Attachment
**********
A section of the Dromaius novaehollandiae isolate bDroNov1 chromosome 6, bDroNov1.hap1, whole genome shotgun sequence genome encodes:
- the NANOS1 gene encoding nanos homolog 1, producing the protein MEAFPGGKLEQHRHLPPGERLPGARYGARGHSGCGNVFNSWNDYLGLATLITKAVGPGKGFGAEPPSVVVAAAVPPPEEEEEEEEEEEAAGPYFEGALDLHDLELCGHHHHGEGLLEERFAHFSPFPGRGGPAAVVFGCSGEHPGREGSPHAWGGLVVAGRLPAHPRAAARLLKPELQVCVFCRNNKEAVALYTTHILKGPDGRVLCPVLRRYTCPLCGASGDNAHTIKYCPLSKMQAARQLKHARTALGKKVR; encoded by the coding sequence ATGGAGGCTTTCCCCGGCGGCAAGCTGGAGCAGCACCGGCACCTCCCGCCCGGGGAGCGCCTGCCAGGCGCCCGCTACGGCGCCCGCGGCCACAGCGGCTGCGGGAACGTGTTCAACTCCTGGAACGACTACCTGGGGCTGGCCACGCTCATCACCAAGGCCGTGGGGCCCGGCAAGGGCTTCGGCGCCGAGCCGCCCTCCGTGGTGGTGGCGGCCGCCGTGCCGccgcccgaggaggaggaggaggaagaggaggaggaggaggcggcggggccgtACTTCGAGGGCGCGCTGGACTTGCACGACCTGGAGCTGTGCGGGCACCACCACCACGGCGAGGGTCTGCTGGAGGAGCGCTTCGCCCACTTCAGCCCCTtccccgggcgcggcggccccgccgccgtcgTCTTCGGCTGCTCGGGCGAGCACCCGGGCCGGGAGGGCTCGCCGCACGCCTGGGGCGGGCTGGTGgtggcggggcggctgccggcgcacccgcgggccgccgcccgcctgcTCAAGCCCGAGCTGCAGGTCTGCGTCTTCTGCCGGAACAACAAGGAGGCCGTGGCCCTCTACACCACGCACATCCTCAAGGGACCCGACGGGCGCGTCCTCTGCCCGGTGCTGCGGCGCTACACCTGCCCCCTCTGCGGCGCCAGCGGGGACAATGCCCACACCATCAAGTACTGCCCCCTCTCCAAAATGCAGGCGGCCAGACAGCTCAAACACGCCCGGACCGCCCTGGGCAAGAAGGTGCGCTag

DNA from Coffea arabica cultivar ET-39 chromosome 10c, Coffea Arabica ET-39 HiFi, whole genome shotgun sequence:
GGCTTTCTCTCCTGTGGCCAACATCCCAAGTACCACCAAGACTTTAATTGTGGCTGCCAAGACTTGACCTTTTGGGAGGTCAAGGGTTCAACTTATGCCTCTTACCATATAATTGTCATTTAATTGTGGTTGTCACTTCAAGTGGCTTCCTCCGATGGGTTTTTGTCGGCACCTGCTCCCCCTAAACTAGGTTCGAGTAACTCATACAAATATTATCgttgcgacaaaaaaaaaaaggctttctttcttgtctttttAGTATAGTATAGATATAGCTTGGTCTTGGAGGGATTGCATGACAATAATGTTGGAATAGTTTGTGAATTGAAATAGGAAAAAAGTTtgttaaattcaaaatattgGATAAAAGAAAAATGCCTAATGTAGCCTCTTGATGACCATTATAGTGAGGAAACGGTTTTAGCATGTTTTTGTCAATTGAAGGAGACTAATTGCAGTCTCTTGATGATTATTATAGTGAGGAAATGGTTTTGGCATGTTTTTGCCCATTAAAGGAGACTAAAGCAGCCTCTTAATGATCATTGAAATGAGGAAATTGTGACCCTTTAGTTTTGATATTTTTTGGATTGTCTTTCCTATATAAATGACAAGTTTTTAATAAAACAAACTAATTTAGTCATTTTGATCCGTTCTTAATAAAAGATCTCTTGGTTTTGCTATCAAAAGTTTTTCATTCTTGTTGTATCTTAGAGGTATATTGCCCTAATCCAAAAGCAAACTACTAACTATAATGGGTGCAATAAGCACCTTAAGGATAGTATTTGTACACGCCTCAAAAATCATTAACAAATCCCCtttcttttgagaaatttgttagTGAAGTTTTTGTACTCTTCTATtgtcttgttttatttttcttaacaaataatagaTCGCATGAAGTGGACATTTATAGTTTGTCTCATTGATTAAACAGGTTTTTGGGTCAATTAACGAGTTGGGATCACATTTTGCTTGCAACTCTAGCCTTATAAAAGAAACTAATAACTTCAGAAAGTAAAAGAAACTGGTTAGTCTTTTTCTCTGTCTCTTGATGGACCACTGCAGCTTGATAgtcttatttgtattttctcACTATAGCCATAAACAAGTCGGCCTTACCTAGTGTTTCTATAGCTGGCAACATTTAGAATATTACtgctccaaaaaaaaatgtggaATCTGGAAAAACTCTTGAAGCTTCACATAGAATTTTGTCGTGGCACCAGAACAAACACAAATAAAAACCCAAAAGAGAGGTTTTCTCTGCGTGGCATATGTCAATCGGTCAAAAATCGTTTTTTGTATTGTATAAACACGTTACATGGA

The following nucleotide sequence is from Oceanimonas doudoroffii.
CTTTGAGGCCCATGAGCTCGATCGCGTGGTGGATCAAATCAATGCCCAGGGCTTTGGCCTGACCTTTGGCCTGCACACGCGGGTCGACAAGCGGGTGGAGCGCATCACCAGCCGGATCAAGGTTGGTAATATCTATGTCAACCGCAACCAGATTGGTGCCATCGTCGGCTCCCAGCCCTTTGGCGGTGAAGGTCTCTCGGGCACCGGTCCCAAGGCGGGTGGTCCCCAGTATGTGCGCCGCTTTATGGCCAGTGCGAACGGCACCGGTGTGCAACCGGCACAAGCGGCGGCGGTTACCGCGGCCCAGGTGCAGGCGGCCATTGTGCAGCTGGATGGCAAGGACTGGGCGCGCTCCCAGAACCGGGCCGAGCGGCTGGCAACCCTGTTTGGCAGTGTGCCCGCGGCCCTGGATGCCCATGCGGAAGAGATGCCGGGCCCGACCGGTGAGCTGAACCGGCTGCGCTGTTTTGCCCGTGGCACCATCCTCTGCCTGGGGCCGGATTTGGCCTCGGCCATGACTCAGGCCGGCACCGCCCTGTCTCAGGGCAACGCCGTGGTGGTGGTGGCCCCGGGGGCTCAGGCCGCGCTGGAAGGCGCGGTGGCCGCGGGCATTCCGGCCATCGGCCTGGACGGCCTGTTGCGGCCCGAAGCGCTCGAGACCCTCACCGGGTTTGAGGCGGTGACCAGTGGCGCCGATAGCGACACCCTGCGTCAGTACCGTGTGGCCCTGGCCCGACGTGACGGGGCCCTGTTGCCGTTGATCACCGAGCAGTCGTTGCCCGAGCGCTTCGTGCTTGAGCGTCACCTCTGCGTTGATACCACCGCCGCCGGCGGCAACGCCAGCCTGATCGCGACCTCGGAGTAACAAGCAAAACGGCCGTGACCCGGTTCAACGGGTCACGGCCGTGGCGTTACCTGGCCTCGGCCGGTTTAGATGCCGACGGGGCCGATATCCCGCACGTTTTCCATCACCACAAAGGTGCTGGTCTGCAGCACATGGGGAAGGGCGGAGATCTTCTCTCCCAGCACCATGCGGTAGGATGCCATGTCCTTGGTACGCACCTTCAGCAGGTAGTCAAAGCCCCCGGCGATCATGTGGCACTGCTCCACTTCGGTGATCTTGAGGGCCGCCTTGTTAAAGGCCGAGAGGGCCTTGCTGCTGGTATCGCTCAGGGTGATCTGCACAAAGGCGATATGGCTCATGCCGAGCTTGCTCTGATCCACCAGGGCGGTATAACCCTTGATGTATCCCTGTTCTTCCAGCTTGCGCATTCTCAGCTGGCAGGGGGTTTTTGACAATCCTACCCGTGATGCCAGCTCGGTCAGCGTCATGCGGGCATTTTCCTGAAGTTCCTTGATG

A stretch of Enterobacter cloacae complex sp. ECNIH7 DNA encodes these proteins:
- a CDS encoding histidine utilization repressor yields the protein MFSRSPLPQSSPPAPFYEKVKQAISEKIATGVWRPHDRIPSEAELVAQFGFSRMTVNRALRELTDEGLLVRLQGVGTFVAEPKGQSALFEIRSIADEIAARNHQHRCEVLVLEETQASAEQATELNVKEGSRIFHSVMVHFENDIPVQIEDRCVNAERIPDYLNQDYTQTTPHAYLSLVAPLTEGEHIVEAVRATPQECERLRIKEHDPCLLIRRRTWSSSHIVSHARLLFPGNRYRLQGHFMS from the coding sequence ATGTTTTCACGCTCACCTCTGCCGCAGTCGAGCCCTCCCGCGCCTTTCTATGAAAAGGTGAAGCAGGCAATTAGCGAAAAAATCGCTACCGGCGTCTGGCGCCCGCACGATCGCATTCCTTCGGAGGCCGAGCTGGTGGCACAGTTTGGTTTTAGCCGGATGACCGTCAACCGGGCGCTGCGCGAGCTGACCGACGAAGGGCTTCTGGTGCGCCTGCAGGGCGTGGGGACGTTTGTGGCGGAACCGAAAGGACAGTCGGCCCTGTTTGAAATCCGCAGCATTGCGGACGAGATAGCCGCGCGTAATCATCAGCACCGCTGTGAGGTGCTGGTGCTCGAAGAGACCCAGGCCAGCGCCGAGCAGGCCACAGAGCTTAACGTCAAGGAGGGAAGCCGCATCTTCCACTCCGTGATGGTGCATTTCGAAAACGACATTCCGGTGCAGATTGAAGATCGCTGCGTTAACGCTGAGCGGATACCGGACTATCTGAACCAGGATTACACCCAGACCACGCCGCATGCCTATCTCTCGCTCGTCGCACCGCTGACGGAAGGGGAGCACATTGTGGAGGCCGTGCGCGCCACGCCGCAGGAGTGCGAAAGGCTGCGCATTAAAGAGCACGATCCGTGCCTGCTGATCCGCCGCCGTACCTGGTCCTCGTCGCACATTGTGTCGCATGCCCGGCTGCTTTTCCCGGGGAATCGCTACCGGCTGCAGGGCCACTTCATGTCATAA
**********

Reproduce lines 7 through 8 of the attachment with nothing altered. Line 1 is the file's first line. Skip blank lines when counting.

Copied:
A stretch of Enterobacter cloacae complex sp. ECNIH7 DNA encodes these proteins:
- a CDS encoding histidine utilization repressor yields the protein MFSRSPLPQSSPPAPFYEKVKQAISEKIATGVWRPHDRIPSEAELVAQFGFSRMTVNRALRELTDEGLLVRLQGVGTFVAEPKGQSALFEIRSIADEIAARNHQHRCEVLVLEETQASAEQATELNVKEGSRIFHSVMVHFENDIPVQIEDRCVNAERIPDYLNQDYTQTTPHAYLSLVAPLTEGEHIVEAVRATPQECERLRIKEHDPCLLIRRRTWSSSHIVSHARLLFPGNRYRLQGHFMS from the coding sequence ATGTTTTCACGCTCACCTCTGCCGCAGTCGAGCCCTCCCGCGCCTTTCTATGAAAAGGTGAAGCAGGCAATTAGCGAAAAAATCGCTACCGGCGTCTGGCGCCCGCACGATCGCATTCCTTCGGAGGCCGAGCTGGTGGCACAGTTTGGTTTTAGCCGGATGACCGTCAACCGGGCGCTGCGCGAGCTGACCGACGAAGGGCTTCTGGTGCGCCTGCAGGGCGTGGGGACGTTTGTGGCGGAACCGAAAGGACAGTCGGCCCTGTTTGAAATCCGCAGCATTGCGGACGAGATAGCCGCGCGTAATCATCAGCACCGCTGTGAGGTGCTGGTGCTCGAAGAGACCCAGGCCAGCGCCGAGCAGGCCACAGAGCTTAACGTCAAGGAGGGAAGCCGCATCTTCCACTCCGTGATGGTGCATTTCGAAAACGACATTCCGGTGCAGATTGAAGATCGCTGCGTTAACGCTGAGCGGATACCGGACTATCTGAACCAGGATTACACCCAGACCACGCCGCATGCCTATCTCTCGCTCGTCGCACCGCTGACGGAAGGGGAGCACATTGTGGAGGCCGTGCGCGCCACGCCGCAGGAGTGCGAAAGGCTGCGCATTAAAGAGCACGATCCGTGCCTGCTGATCCGCCGCCGTACCTGGTCCTCGTCGCACATTGTGTCGCATGCCCGGCTGCTTTTCCCGGGGAATCGCTACCGGCTGCAGGGCCACTTCATGTCATAA